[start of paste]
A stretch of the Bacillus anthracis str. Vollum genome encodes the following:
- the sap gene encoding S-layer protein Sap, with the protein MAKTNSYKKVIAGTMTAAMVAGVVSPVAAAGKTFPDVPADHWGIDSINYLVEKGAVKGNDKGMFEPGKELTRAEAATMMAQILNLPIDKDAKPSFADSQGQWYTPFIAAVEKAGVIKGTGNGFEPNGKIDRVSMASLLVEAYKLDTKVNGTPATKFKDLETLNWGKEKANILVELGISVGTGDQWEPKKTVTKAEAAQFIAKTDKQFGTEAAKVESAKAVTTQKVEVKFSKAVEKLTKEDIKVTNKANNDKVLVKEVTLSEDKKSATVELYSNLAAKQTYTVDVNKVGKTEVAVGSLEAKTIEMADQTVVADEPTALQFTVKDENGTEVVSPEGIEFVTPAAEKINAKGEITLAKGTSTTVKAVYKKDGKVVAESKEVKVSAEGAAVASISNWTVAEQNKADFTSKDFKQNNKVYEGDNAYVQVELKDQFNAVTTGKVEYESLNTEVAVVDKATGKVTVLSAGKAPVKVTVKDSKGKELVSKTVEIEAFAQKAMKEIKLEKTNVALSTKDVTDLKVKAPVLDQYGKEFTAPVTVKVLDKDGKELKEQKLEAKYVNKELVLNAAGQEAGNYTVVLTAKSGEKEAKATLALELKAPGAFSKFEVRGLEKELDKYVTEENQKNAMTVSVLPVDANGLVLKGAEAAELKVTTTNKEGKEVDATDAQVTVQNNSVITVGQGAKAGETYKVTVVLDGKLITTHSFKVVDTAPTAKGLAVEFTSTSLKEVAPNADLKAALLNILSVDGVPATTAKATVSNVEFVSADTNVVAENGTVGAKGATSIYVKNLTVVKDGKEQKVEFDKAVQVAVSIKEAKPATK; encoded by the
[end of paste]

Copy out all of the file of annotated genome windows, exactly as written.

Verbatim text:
A stretch of the Bacillus anthracis str. Vollum genome encodes the following:
- the sap gene encoding S-layer protein Sap, with the protein MAKTNSYKKVIAGTMTAAMVAGVVSPVAAAGKTFPDVPADHWGIDSINYLVEKGAVKGNDKGMFEPGKELTRAEAATMMAQILNLPIDKDAKPSFADSQGQWYTPFIAAVEKAGVIKGTGNGFEPNGKIDRVSMASLLVEAYKLDTKVNGTPATKFKDLETLNWGKEKANILVELGISVGTGDQWEPKKTVTKAEAAQFIAKTDKQFGTEAAKVESAKAVTTQKVEVKFSKAVEKLTKEDIKVTNKANNDKVLVKEVTLSEDKKSATVELYSNLAAKQTYTVDVNKVGKTEVAVGSLEAKTIEMADQTVVADEPTALQFTVKDENGTEVVSPEGIEFVTPAAEKINAKGEITLAKGTSTTVKAVYKKDGKVVAESKEVKVSAEGAAVASISNWTVAEQNKADFTSKDFKQNNKVYEGDNAYVQVELKDQFNAVTTGKVEYESLNTEVAVVDKATGKVTVLSAGKAPVKVTVKDSKGKELVSKTVEIEAFAQKAMKEIKLEKTNVALSTKDVTDLKVKAPVLDQYGKEFTAPVTVKVLDKDGKELKEQKLEAKYVNKELVLNAAGQEAGNYTVVLTAKSGEKEAKATLALELKAPGAFSKFEVRGLEKELDKYVTEENQKNAMTVSVLPVDANGLVLKGAEAAELKVTTTNKEGKEVDATDAQVTVQNNSVITVGQGAKAGETYKVTVVLDGKLITTHSFKVVDTAPTAKGLAVEFTSTSLKEVAPNADLKAALLNILSVDGVPATTAKATVSNVEFVSADTNVVAENGTVGAKGATSIYVKNLTVVKDGKEQKVEFDKAVQVAVSIKEAKPATK; encoded by the